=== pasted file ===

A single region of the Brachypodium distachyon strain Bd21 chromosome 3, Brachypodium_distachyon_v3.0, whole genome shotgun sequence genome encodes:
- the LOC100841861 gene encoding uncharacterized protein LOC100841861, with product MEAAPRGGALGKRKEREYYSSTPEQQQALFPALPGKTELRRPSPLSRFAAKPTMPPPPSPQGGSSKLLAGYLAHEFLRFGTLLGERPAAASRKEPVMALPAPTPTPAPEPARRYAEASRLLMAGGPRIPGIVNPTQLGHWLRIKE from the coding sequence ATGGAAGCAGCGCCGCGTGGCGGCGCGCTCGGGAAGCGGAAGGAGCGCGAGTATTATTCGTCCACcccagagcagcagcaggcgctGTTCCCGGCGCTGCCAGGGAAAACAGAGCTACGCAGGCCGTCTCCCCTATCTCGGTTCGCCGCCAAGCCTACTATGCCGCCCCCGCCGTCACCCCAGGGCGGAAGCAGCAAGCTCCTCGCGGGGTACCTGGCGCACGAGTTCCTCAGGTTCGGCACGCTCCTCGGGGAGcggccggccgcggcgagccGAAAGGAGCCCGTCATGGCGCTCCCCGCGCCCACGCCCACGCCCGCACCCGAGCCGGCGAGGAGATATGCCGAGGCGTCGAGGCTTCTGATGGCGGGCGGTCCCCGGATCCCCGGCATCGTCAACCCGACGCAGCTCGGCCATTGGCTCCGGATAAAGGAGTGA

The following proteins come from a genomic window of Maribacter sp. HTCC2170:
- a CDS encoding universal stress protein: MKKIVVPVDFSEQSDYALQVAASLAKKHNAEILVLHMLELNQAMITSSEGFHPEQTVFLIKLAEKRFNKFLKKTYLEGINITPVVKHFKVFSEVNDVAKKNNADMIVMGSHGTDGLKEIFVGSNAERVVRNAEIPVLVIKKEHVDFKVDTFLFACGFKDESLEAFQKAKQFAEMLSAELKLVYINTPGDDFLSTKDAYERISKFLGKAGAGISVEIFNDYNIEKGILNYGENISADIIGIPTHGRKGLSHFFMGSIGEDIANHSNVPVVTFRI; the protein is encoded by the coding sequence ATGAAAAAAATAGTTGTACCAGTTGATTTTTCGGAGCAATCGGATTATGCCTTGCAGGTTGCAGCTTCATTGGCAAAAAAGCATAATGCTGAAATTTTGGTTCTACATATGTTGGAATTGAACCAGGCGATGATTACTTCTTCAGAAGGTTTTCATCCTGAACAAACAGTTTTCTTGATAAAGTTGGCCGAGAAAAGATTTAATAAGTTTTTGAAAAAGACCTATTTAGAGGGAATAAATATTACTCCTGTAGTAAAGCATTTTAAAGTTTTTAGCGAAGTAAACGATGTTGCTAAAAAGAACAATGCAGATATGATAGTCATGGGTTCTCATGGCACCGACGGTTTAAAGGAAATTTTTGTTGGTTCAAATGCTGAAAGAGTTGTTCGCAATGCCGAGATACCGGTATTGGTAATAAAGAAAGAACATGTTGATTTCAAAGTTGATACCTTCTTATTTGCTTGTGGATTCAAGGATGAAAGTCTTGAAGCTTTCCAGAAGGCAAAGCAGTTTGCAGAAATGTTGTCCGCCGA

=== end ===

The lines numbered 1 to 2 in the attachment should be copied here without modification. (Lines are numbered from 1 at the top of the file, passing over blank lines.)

A single region of the Brachypodium distachyon strain Bd21 chromosome 3, Brachypodium_distachyon_v3.0, whole genome shotgun sequence genome encodes:
- the LOC100841861 gene encoding uncharacterized protein LOC100841861, with product MEAAPRGGALGKRKEREYYSSTPEQQQALFPALPGKTELRRPSPLSRFAAKPTMPPPPSPQGGSSKLLAGYLAHEFLRFGTLLGERPAAASRKEPVMALPAPTPTPAPEPARRYAEASRLLMAGGPRIPGIVNPTQLGHWLRIKE from the coding sequence ATGGAAGCAGCGCCGCGTGGCGGCGCGCTCGGGAAGCGGAAGGAGCGCGAGTATTATTCGTCCACcccagagcagcagcaggcgctGTTCCCGGCGCTGCCAGGGAAAACAGAGCTACGCAGGCCGTCTCCCCTATCTCGGTTCGCCGCCAAGCCTACTATGCCGCCCCCGCCGTCACCCCAGGGCGGAAGCAGCAAGCTCCTCGCGGGGTACCTGGCGCACGAGTTCCTCAGGTTCGGCACGCTCCTCGGGGAGcggccggccgcggcgagccGAAAGGAGCCCGTCATGGCGCTCCCCGCGCCCACGCCCACGCCCGCACCCGAGCCGGCGAGGAGATATGCCGAGGCGTCGAGGCTTCTGATGGCGGGCGGTCCCCGGATCCCCGGCATCGTCAACCCGACGCAGCTCGGCCATTGGCTCCGGATAAAGGAGTGA